Compiled by the UNGEGN Working Group on Romanization Systems
Version 4.0, February 2013


The United Nations recommended system was approved in 1977 (resolution III/13), based on the official system (1957) proposed by the Academy of the Hebrew Language and used by the Survey of Israel. The table was published as an annex to the resolution1. The 1977 resolution was the elaboration of an earlier resolution (II/9) adopted in 1972. The system was amended in 2007 (resolution IX/9)2 on the basis of a decision by the Academy of the Hebrew Language taken in November, 2006.

The amended system is being applied in Israel to geographical names in maps and on road signs; there is a five-year implementation plan.

Hebrew is written from right to left. The correct romanization of the Hebrew script presumes the presence of fully pointed text, i.e. where all vowels are marked. These marks are usually omitted in everyday writing and print though a method of denoting vowels with certain consonant characters (ktiv male) is widely used also in the rendering of geographical names. The romanization is not fully reversible, e.g. t and s each denote two different consonant characters, and vowels can have more than one way of writing in the Hebrew script.


In the romanization table below five consonants have a special final form, which is shown in square brackets in addition to the main character. Superscript numbers refer to the notes at the end.

1 א ' 2,9
2 בּ b
3 ב v3
4 ג (גּ)4 g
5 ד (דּ)4 d
6 ה h7
7 ו v10
8 ז z
9 ח
10 ט t
11 י y11
12 כּ [ךּ] k
13 כ [ך ךְ] kh3
14 ל l
15 מ [ם] m
16 נ [ן] n
17 ס s
18 ע ' 8,9
19 פּ p
20 פ [ף] f3
21 צ [ץ] ts
22 ק k
23 ר r
24 שׁ sh
25 שׂ s
26 ת (תּ)4 t

Vowels (א stands for any consonant character)

1 אַ a
2 אֲ a
3 אָ a, o
4 אֶ e
5 אֱ e
6 אֵ e, é5
7 אֵי e
8 אְ e6
9 אִ i
10 אִי i
11 אֳ o
12 אֹ o
13 וֹ o
14 אֻ u
15 וּ u


  1. The addition of a dot (dagesh ẖazak) within a consonant, except as shown in the list, doubles its value and is represented by doubling the respective Roman letter (with the exception of the digraphs sh and ts).
  2. The sign ' (for the letter א, alef) slightly separates two consecutive vowels or a consonant and a vowel; at the beginning and end of a word it is omitted in transliteration.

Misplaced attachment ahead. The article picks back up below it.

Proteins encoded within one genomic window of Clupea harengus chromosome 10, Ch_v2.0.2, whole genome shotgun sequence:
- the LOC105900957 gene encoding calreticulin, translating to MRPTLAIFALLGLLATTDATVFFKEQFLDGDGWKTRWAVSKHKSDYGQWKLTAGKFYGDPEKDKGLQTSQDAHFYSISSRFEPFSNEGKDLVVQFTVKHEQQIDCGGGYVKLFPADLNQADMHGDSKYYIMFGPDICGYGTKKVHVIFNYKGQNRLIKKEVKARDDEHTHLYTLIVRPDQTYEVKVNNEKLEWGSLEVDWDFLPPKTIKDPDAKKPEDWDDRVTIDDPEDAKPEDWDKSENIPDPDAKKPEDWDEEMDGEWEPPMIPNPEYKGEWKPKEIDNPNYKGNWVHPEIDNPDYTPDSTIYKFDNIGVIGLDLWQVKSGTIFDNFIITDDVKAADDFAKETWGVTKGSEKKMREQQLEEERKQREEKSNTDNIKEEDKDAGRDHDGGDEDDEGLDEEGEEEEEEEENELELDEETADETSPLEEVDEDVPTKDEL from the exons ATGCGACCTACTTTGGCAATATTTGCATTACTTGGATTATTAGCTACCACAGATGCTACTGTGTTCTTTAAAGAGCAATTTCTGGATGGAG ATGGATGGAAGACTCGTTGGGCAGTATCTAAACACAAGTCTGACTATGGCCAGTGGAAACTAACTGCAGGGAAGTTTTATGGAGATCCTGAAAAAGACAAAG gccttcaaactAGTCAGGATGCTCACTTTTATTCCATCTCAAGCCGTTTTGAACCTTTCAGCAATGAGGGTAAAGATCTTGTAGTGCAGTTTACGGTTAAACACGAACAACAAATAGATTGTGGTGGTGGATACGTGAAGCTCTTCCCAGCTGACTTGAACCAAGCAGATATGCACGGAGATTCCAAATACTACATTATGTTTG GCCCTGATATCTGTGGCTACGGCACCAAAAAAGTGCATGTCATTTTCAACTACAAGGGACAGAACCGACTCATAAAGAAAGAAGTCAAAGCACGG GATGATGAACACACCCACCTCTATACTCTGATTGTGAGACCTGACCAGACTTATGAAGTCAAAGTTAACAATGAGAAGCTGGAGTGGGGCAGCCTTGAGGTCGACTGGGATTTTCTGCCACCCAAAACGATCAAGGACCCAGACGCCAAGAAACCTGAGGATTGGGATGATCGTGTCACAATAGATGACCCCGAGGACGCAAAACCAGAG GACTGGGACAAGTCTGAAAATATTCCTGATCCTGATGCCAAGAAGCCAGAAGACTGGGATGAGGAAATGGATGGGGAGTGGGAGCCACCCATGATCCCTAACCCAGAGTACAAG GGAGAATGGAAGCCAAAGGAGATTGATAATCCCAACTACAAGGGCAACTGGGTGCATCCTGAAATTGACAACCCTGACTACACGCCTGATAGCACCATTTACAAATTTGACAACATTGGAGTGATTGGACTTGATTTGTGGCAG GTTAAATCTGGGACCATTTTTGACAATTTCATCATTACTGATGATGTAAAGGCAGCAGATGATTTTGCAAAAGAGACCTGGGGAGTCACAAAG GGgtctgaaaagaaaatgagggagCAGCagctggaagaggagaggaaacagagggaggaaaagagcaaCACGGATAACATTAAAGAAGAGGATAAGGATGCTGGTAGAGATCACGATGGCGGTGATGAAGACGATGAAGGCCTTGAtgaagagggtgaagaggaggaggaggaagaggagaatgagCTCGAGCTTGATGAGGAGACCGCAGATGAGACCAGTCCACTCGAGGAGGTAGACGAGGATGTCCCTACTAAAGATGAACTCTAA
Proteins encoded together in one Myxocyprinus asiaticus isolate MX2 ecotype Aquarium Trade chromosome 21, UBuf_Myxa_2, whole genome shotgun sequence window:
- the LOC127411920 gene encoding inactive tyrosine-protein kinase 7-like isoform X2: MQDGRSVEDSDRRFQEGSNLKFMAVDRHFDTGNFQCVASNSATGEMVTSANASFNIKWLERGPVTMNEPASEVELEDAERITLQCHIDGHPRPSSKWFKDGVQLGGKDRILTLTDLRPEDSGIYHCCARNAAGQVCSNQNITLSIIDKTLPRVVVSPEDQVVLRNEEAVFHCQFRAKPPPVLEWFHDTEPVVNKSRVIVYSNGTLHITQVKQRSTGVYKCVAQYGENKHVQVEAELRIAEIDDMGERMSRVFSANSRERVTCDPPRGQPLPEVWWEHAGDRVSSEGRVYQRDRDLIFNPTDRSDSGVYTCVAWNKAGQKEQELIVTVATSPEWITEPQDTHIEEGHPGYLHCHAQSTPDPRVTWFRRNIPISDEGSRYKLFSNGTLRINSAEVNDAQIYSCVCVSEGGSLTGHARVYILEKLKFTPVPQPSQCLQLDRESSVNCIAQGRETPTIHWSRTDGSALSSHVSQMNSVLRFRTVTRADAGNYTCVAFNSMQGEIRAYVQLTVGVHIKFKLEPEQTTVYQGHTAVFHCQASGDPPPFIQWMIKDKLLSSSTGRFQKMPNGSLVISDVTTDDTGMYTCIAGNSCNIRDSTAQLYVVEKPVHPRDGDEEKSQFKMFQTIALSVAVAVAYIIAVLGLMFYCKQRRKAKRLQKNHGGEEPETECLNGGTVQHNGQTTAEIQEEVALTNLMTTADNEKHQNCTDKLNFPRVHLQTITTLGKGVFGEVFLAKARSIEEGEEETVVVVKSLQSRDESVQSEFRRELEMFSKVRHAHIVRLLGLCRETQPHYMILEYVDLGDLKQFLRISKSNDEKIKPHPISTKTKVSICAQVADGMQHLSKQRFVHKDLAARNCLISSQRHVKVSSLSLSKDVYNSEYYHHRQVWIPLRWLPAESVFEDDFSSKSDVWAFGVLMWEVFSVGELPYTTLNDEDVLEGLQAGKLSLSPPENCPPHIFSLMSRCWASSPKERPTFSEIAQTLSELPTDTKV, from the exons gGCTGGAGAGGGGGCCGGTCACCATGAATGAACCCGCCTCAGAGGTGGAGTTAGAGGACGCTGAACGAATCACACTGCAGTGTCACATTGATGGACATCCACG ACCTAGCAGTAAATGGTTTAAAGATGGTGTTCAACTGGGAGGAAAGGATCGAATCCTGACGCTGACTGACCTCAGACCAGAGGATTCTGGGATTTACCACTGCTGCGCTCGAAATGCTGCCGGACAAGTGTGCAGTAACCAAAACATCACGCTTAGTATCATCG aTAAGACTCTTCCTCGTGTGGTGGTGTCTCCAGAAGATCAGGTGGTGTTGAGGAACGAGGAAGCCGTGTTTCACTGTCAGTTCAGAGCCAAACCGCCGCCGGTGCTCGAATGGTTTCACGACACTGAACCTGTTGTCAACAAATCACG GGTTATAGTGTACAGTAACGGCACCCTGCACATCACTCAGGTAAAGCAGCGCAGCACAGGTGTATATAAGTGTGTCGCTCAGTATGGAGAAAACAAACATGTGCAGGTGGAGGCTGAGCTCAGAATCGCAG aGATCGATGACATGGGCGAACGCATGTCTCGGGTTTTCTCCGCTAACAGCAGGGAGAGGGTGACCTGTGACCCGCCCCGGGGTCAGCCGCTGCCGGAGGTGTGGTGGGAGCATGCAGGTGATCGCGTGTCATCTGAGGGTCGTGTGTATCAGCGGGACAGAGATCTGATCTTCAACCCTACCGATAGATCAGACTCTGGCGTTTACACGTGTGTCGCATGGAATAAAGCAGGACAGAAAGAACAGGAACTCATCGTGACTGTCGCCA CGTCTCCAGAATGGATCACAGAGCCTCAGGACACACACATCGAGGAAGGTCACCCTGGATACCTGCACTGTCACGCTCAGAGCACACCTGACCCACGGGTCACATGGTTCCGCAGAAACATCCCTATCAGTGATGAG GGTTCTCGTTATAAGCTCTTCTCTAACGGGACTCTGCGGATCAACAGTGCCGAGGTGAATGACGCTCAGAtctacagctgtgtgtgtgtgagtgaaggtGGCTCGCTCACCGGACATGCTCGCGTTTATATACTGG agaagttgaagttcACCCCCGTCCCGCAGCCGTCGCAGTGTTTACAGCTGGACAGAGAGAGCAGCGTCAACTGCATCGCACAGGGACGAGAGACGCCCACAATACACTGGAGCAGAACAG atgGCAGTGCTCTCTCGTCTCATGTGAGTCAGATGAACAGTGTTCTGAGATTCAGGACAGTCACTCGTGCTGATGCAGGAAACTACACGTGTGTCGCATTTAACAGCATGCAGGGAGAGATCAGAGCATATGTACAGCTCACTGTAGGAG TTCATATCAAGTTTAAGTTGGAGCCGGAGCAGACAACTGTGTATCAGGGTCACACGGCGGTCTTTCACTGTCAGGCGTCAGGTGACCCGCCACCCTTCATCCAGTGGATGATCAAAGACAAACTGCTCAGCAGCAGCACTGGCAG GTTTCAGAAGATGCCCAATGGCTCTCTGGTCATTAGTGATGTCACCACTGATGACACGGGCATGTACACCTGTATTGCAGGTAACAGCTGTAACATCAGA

3. Does not occur at the beginning of a name.
  4. At the beginning of a name or of a syllable after sheva naẖ these letters carry a dot (dagesh kal).
  5. In some maps the tsere (אֵ), if accentuated, is transliterated é.
  6. The shva (אְ) is of two kinds: shva naẖ, which is omitted in transliteration, and shva na, which occurs at the beginning of a word or syllable. It is transliterated by e only where it is actually sounded. Example: בְּנֵי בְּרָק Bne Brak (not Bene Berak), but גְּאוּלִים Ge'ulim.
  7. Final ה, unless vocalized, is omitted in transliteration.
  8. The sign ' (for the letter ע, ayin) slightly separates two consecutive vowels or a consonant and a vowel; it is not transliterated at the beginning or end of a word.
  9. א and ע are transliterated by the same symbol.
  10. Serves also as part of two vowels; see table of vowels, 13 and 15.
  11. Serves also as part of two vowels; see table of vowels, 7 and 10.
  12. According to the previous (1977) version of the official Hebrew romanization system, character 7 (ו) was romanized w (= v in the present system), character 21 (צ) was romanized (= ts) and character 22 (ק) was romanized q (= k), also a distinction was made between characters 1 (א, romanized ’) and 18 (ע, romanized ‘). Every shva na, whether sounded or not, was romanized by e.


  1. Third United Nations Conference on the Standardization of Geographical Names. Athens, 17 August - 7 September 1977. Vol. I. Report of the Conference, pp. 29-30, 32-33.
  2. Ninth United Nations Conference on the Standardization of Geographical Names. New York, 21-30 August 2007. E/CONF.98/136, p. 37.